SCOTTSDALE, Ariz. Center fielder Angel Pagan left the Giants on Saturday and headed to Florida for the World Baseball Classic, saying that, as far as he knows, he'll be batting leadoff for Puerto Rico, but that he's flexible.
If you're Puerto Rico manager Edwin Rodriguez, though, why mess with a good thing?
The Giants dabbled last summer with using Pagan in the middle of the order before making him a fixture in early August at the top of the lineup, where he thrived as they made their run to the World Series.
Last season, Pagan's OPS (on-base plus slugging percentage) was more than 100 points higher when he batted leadoff (.829) than in all his other at-bats (.713). And after Pagan moved to the leadoff spot, the Giants went 48-31 in the regular season, compared to 46-37 with others at the top of the lineup.
The Giants locked up Pagan over the winter with a reported four-year, $40 million contract, liking the idea of him leading off games for the foreseeable future. That's fine with Pagan, who said he always has felt more comfortable in that role.
"It gets me in the right approach for me to be a good hitter," Pagan said Saturday. "When you're hitting third, fourth, fifth, you're looking for the long ball, you're looking for gap-to-gap. Sometimes you get a little big, trying to swing harder than you're supposed to.
"When you go to the leadoff spot, you're just trying to get on base any way you can, taking pitches, hitting line drives, drawing walks. That's what gets me in the right approach."
Pagan hit just .210 in July when manager Bruce Bochy approached him about returning to the leadoff spot. After the move, Pagan caught fire, batting .342 in August and drawing more walks (15) than in the two previous months combined (12).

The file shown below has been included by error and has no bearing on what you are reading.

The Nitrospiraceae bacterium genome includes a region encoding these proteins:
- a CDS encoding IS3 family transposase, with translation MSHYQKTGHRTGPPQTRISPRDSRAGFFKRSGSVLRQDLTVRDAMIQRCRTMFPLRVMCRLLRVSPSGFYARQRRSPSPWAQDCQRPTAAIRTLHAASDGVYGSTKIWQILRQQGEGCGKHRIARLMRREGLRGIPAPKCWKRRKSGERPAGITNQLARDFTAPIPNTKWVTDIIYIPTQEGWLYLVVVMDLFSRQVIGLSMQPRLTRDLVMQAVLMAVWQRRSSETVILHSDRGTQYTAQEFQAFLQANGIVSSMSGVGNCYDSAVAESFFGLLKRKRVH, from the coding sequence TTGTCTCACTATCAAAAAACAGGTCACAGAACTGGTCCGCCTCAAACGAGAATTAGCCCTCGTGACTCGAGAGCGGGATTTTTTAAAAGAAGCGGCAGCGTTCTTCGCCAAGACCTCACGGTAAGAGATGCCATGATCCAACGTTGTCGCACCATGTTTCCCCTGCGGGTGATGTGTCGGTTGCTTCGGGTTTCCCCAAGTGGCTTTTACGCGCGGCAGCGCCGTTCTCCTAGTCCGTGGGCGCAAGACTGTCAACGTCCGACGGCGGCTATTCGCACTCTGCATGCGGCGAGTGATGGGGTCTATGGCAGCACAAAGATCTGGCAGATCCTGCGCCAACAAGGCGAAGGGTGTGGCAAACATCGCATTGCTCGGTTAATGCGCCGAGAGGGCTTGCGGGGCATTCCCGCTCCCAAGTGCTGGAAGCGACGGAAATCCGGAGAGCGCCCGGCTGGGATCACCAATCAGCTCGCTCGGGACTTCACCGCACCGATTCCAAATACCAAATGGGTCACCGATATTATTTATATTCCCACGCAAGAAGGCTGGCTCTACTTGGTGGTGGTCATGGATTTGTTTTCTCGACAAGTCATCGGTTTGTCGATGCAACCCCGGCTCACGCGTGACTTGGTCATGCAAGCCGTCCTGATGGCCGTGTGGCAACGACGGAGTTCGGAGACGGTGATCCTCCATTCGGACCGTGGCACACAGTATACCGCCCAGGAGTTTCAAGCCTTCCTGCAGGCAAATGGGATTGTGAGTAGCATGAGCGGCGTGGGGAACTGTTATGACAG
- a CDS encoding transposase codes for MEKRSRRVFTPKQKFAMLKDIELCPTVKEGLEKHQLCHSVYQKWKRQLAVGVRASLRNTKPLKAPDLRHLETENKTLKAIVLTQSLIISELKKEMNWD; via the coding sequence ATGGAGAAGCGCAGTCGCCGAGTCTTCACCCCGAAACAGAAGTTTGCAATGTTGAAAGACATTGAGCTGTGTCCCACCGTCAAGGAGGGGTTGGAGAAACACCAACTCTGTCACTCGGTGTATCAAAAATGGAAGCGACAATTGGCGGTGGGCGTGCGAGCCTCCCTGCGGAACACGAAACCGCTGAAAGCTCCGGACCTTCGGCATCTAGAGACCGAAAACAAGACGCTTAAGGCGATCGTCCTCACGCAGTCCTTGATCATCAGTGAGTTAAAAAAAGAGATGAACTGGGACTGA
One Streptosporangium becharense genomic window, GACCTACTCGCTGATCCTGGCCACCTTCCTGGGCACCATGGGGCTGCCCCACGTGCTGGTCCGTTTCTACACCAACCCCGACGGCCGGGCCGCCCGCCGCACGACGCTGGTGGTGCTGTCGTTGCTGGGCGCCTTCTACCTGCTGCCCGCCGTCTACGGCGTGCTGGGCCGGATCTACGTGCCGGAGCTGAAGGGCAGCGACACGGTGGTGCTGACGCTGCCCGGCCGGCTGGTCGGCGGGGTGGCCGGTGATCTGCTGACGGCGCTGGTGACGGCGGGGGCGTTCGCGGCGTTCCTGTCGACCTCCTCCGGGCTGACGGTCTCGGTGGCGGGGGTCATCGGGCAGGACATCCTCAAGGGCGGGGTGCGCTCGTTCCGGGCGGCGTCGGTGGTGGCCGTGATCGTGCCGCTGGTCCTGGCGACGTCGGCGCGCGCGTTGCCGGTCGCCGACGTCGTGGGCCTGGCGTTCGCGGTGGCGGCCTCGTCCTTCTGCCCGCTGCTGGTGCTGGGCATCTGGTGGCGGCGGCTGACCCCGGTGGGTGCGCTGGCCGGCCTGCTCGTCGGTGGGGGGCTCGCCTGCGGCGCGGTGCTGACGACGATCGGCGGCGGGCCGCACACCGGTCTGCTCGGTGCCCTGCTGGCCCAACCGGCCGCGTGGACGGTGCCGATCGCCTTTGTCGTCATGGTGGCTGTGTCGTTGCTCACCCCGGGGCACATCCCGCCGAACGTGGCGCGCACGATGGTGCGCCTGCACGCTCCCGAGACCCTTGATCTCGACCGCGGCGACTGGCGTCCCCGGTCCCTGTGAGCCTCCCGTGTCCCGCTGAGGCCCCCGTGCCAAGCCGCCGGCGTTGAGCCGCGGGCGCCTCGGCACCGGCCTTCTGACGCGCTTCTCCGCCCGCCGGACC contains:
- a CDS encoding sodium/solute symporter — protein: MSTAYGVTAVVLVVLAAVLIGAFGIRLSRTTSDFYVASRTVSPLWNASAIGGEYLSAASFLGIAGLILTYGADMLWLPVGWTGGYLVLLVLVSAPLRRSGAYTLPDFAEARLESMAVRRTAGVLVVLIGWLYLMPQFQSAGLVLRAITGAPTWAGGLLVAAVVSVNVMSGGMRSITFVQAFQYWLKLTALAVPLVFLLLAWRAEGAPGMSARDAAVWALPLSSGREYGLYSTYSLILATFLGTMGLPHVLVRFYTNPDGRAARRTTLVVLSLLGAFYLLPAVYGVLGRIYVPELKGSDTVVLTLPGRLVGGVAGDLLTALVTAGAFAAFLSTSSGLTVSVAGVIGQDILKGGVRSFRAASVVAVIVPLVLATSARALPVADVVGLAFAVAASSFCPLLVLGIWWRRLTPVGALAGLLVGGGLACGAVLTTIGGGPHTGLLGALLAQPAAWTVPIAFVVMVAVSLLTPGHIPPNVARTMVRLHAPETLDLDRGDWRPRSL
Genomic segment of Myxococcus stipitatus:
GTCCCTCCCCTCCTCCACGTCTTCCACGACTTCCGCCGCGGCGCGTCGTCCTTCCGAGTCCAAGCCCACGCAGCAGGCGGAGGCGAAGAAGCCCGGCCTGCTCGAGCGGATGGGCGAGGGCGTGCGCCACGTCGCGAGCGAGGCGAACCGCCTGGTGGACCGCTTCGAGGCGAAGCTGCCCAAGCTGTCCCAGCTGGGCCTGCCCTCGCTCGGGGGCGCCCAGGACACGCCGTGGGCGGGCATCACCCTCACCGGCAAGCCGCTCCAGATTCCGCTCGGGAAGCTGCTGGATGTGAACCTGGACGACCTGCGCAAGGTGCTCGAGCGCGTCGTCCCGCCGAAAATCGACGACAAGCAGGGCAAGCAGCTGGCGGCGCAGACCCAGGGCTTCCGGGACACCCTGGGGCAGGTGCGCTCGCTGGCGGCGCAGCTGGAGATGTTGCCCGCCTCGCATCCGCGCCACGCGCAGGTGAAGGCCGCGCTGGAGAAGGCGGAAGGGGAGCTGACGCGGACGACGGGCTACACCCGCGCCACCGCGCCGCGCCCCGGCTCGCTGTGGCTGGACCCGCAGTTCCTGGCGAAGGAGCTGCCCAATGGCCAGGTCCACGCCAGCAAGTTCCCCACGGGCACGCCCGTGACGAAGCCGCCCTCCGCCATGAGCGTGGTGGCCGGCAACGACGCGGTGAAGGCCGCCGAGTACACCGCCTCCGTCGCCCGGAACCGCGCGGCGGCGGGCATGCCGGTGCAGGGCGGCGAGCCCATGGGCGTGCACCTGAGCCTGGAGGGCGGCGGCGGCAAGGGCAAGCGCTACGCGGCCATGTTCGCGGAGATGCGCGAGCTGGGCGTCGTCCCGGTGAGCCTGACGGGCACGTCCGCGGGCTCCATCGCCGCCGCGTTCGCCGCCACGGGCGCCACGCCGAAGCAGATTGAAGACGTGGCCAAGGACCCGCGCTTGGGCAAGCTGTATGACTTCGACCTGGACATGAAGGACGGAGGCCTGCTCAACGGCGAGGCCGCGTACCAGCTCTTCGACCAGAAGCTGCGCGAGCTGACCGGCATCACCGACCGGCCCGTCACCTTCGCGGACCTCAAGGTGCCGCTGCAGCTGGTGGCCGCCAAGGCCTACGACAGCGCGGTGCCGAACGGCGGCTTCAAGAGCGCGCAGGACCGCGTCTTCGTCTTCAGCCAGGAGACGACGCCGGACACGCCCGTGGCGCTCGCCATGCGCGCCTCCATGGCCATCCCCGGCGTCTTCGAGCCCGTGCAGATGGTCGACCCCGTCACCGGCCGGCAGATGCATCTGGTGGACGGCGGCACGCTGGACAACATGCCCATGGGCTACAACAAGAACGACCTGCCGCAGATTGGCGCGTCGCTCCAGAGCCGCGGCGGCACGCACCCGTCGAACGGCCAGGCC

That shouldn't have been a surprise. For his career, Pagan has been more productive at the top of the lineup (.816 OPS) than elsewhere (.716). In four seasons with the New York Mets before joining the Giants, though, Pagan played with an established leadoff hitter in shortstop Jose Reyes.
When the Giants traded for him before the 2012 season, Pagan said he knew he would play center field, but his spot in the order was left open. Pagan tied a career-high with 97 strikeouts while drawing 48 walks, but he also stole 29 bases in 36 attempts, and hit all but one of his eight homers out of the leadoff spot.
"Because I had the right approach," Pagan said. "I was trying to be shorter to the ball, and with my power, I can hit homers. That's what I was trying to do after the second half, just trying to put the ball in play, get on base any way I could, bunting the ball a little bit. And it got my stroke back."
Last season, the Giants were third in baseball in runs scored out of the leadoff spot (120) and 11th in on-base percentage (.335). The latter was by no means extraordinary, but it came in a season in which No. 1 hitters reached base at a .324 clip, the lowest rate in 35 years, according to a recent Sports Illustrated report.
"I wouldn't say Angel's as much an on-base guy, but he's more dangerous than your prototypical leadoff guy with his power," Bochy said. "He can do some damage there. And I think he's developed more and more discipline with his experience, so he'll take his walk too."
Soon after retaining Pagan, the Giants re-signed second baseman Marco Scutaro, keeping the top of their lineup intact. Pagan said the two had been in contact after the World Series about their options, and more or less agreed if one re-signed with the Giants, the other would, too. Their rapport down the stretch last season reached the point where they developed their own hit-and-run signs, Pagan said.
"We're going to give ourselves that opportunity, because I've got the speed to steal a bag and Marco can handle the bat pretty well," Pagan said. "That creates situations for us to score early in the game.
"That was our success last year, putting (runs) early on the board and the pitching getting comfortable, protecting the lead. It makes the perfect chemistry to win ballgames. I think me and Marco make a very good 1-2 punch."